I will now consider and rule on the various points raised by the pleadings and at the hearing. The testimony and exhibits relate principally to the necessity for the taking, the permanent nature of the taking and the public use of the condemned property. A letter offering certain testimony relating to the issue of special legislation was received in the Court subsequent to the hearing and will be considered in that part of this Order.

The six issues will be dealt with in the Order set out above.

1 The necessity for the Condemnation.

In the law of eminent domain, it is well established that there must be a necessity for the taking, but this does not mean an absolute necessity, but rather a reasonable necessity. Seabrook v. Carolina Power & Light Co., 159 S.C. 1, 156 S.E. 1. Our Supreme Court said in White v. Johnson, 148 S.C. 488, 146 S.E. 411, 412:

[254 S.C. 389] 'It is well established law that necessity, as well as public use, must always exist in order to warrant the taking of lands, through condemnation, by a grantee of the power of eminent domain. The delegation of the right to exercise that power carries with it the implied condition that it shall be exercised only to the extent found necessary.

'As to what is meant, in this connection, by the term 'necessity', we find the following in 80 C.J., at page 630: 'Necessity * * * does not mean an absolute but only a reasonable necessity, such as would combine the greatest benefit to the public with the least inconvenience and expense to the condemning party and the property owner consistent with each benefit * * *'.'

This block will be used as a site for a historical exhibit during 1970 and thereafter as a public park or garden and historic site. The block is the site of the Hampton-Preston house, an antebellum mansion in which the Hampton and Preston families lived prior to and during the Civil War. The house is being restored, and the gardens which were laid out over the entire block are to be replanted after the Tricentennial celebration.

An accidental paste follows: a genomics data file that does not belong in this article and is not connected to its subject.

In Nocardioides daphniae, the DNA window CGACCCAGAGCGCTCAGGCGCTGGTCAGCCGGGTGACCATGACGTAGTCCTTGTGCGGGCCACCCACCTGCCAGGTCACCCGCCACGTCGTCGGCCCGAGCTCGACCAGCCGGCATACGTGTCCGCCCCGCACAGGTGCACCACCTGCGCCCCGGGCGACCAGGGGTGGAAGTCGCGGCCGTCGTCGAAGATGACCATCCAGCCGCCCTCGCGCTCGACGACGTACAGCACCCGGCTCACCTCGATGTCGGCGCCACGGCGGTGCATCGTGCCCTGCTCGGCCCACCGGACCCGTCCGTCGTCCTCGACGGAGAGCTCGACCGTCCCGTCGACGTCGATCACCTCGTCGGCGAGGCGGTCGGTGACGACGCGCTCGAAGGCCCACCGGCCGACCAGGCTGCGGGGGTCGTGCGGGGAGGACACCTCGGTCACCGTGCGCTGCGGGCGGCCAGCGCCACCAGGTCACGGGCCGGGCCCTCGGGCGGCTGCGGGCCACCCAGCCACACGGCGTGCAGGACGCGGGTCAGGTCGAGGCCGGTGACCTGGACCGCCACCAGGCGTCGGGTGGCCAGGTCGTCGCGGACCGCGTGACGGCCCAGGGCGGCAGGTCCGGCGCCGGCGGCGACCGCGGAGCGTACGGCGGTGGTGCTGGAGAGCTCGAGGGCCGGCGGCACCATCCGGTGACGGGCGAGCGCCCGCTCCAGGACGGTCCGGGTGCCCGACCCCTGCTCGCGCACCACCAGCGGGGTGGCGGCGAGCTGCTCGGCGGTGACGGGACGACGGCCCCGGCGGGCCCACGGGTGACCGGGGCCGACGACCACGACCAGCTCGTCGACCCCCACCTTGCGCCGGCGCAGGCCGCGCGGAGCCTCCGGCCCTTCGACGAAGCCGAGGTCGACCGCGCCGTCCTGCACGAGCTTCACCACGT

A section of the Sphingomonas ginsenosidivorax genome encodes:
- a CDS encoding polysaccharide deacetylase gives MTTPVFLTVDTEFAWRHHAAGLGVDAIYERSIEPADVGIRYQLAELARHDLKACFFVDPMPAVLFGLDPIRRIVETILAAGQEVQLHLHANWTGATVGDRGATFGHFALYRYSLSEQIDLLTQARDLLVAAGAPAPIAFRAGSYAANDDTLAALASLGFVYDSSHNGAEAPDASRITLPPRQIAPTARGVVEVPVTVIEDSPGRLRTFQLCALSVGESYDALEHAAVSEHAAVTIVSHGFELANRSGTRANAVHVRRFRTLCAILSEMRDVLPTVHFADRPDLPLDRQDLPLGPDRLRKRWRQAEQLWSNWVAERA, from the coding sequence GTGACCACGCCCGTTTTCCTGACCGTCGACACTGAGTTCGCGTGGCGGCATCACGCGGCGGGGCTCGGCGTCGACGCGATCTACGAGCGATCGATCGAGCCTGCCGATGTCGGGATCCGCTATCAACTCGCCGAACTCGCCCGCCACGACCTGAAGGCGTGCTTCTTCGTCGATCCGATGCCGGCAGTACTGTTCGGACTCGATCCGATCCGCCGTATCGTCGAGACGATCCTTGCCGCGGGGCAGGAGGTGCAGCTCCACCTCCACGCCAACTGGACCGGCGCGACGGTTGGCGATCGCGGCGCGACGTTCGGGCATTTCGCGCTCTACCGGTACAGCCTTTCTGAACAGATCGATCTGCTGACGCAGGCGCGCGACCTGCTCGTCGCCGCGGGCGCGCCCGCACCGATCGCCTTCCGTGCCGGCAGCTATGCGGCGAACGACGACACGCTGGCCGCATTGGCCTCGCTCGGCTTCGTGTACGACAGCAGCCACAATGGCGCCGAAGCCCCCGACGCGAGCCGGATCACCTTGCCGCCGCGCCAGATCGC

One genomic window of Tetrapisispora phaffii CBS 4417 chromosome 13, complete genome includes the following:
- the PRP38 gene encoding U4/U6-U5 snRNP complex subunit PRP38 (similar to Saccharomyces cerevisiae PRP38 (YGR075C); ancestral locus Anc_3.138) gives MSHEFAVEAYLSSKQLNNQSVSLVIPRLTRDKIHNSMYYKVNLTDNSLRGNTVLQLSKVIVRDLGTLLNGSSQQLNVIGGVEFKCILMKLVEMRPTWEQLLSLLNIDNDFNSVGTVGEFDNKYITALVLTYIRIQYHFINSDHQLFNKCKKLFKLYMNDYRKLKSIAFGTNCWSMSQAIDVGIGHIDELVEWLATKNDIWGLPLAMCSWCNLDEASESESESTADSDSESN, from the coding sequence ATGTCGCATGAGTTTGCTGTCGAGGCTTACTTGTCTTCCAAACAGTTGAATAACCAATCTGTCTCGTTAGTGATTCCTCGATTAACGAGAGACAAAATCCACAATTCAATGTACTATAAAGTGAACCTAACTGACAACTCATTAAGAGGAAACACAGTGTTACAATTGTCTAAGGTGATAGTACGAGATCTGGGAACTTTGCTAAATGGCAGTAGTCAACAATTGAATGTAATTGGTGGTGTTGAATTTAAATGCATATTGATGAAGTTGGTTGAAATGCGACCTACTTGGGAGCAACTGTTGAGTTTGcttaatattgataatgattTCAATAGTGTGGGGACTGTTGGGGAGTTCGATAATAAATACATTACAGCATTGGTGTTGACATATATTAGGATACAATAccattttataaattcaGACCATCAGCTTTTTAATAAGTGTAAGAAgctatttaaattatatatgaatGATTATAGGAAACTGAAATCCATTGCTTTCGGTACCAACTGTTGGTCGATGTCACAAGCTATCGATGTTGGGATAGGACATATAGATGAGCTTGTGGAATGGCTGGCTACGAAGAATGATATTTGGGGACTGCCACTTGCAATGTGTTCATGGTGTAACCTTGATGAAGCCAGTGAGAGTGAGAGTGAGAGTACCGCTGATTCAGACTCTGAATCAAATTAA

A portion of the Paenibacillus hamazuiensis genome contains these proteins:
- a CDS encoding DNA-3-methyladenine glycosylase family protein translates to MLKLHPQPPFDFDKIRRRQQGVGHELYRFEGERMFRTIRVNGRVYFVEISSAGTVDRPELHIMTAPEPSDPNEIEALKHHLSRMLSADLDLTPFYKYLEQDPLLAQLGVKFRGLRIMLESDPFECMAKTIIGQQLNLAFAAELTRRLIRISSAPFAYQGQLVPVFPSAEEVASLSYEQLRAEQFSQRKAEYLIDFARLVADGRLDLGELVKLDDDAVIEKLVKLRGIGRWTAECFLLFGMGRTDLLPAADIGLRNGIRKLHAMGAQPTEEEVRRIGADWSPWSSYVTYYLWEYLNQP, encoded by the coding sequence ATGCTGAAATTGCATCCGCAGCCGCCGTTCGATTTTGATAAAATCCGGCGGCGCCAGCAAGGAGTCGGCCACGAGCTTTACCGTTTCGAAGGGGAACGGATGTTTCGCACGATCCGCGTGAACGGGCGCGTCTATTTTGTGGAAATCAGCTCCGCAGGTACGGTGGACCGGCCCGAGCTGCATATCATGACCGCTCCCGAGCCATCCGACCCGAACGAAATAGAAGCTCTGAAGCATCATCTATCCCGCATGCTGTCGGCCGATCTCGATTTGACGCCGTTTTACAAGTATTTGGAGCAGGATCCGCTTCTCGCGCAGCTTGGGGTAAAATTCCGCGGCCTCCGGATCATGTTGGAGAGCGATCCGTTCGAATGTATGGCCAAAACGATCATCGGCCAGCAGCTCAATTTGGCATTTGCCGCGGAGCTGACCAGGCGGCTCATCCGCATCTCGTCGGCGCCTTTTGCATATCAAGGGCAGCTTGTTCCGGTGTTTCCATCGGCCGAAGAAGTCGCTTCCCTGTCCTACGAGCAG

The validity of condemnation for parks, public squares, historical sites or monuments has been established in many instances. The landowner complains that her properties are to be used for parking purposes, but that, too, is a recognized use for which lands can be condemned. Condemnations for ornamental or beautification

Page 811

purposes are recognized as necessary uses in several jurisdictions.

This use is clearly appropriate and fitting for the purposes for which the land is being condemned, and that is the test on the issue of necessity. This determination has been made by the Commission, and, unless the landowner can show that acquisition of this land is not reasonably necessary and is an abuse of discretion, the Court will not interfere.

[254 S.C. 390] The record before me establishes that the acquisition of this parcel (as well as all other parcels in this block), is reasonably necessary and in the interest of the public.

This taking is therefore necessary within the meaning of the law of eminent domain, and there is no basis for enjoining the condemnation on this ground.

2. The Permanent Nature of the Taking.

Landowner contends that the taking is not permanent because The South Carolina Tricentennial Commission will terminate on January 1, 1972, under the terms of the enactments by which it has been created by the General Assembly.

The Commission has been...

To continue reading

Request your trial
59 practice notes
  • Thompson ex rel. Harvey v. Cisson Const., No. 4339.
    • United States
    • Court of Appeals of South Carolina